DINING Spring Greens

& lt;span class= "dropcap " & I & lt;/span & had a burger at MIZUNA the other day. Now having a burger for lunch is not unusual, although this was a particularly fine burger -- ground sirloin blended with prosciutto and topped with blue cheese and mixed greens. But at Mizuna? The restaurant known as a safe haven for Spokane's vegans and vegetarians?

"Oh, we're just kind of reaching out," says Mike Jones, the longtime employee who recently assumed ownership at Mizuna. "It seemed like our summer lunch business is really good -- on hot days, people want a little lighter fare -- but in the cold days of winter, I think a lot of people want a burger. They just need something a little heavier and more substantial."

Mizuna has offered meals with seafood and meats for some time, but adding a burger to the menu does seem like something of a watershed moment. Still, vegans and vegetarians need not worry that they are being shunted aside. The idea, says Jones, is that there will be a good selection of creative dishes for vegetarian customers while offering a greater variety of healthful, sustainably produced dishes for people who eat meat.

"We still have a lot of vegetarian options," he says. "At least half of our dishes either are or can be made vegetarian or vegan, plus now we have plenty of crossover items. Whenever possible, we're using organic produce, and as long as it's available, we try to use line-caught fish, and organic, hormone-free, free-range chicken and beef."

Jones has been with Mizuna for 10 years, working his way up from server to kitchen worker to general manager and now owner. Now that he's in charge, he doesn't plan a lot of major changes. "If it's not broken don't fix it," he says. "It's really a matter of small changes and fine tuning. There are certain things I've seen over the years that I think would help improve the place, and now I can actually make those things happen."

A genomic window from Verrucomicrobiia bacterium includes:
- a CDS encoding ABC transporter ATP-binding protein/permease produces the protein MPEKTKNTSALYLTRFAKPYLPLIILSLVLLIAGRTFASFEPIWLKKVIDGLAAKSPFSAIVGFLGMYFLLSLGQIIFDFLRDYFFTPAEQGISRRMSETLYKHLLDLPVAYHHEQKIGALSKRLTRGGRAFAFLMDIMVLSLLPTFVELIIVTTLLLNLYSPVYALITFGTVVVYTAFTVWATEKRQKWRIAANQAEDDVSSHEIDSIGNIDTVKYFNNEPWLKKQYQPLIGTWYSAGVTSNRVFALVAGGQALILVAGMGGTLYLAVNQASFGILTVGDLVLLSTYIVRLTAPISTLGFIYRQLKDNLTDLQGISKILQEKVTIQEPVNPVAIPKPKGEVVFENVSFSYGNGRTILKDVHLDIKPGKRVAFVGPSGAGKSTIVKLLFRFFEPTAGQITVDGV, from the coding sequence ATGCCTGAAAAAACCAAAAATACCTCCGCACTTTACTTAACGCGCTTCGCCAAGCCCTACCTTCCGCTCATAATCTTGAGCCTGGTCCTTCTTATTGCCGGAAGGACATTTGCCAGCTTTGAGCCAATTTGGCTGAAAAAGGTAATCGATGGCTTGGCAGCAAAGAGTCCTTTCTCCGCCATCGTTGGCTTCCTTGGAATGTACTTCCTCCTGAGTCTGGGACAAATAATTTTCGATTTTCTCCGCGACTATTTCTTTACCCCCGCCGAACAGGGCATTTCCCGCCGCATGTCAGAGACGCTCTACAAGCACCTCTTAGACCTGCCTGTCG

One thing that's not going to change is the semiannual wine dinner, where Jones and Chef Brian Hutchins create a seasonal five-course menu, while John Allen of Vino! matches wine to each course. The next one is set for March 21. There's only one seating, so call ahead to reserve your place.


Mizuna, 214 N. Howard St., is open Mon-Fri 11:30 am-2:30 pm, Mon-Sat 5-10 pm. Call 747-2004.

CAFES Quintessential Perry

& lt;span class= "dropcap " & T & lt;/span & he South Perry District has a flavor all its own -- historic and eclectic. Since the 1990s, the corner of Perry and 10th streets has been home to an eatery: Gertrude's Deli held sway for 11 years, followed by the short-lived Yellow Cow and then the Soup Pot.

Recently, the PERRY STREET CAF & Eacute; moved into the corner Hoxley Building. Walking in, it feels like a neighborhood place that's been going for years, with friendly waitresses and customers greeting each other. Big, open windows for watching the world go by on Perry Street, original brick walls and vintage photos hark back to the building's 1910 roots, complete with an alcove shrine to Valentine's Day with photos of owners Geoff and Debbie White at their recent wedding.

The food is just as comfortable as the atmosphere. The traditional diner-style breakfast and lunch menu features items made on the premises. "We're one of the few restaurants that home-cooks everything -- roast beef, hash browns, pot pies, cookies and cinnamon rolls," Geoff says.

If the rest of the breakfast dishes are as tasty as the cinnamon rolls, it's no wonder the caf & eacute; is so popular. Perry Street Caf & eacute;'s cinnamon rolls are quite possibly the best ones I've ever tasted -- gooey, cinnamony richness with a creamy frosting and hint of orange peel. Breakfasts, served with home fries (with onions and peppers) and toast, range from eggs and sausage to hand-breaded, country-fried chicken. Scramblers, omelets, pancakes and French toast ($3-$7) round out the extensive menu.

The lunch menu, billed as "Maximus hottious lunchious," includes burgers, grilled sandwiches, hot turkey or roast beef and deli sandwiches. Reubens, Debbie's turkey pot pies, soups (cream of broccoli was the soup du jour when I stopped by) and salads are also featured. The house special is a grilled, corned-beef affair with Swiss cheese and honey mustard sauce on rye.

For dessert, choose from a variety of White Box pies. Or go next door to Yummy Stuff, an ice cream shop also owned by the Whites in the Scoop's former spot.


Perry Street Caf & eacute;, 1002 S. Perry St., is open Tues-Fri, 7 am-3:30 pm, Sat-Sun 7 am-4 pm. Yummy Stuff's winter hours are Sat-Sun, noon-4 pm. Call 535-4949.

Louis Comfort Tiffany: Treasures from the Driehaus Collection @ Northwest Museum of Arts & Culture

Tuesdays-Sundays, 10 a.m.-5 p.m. Continues through Feb. 13
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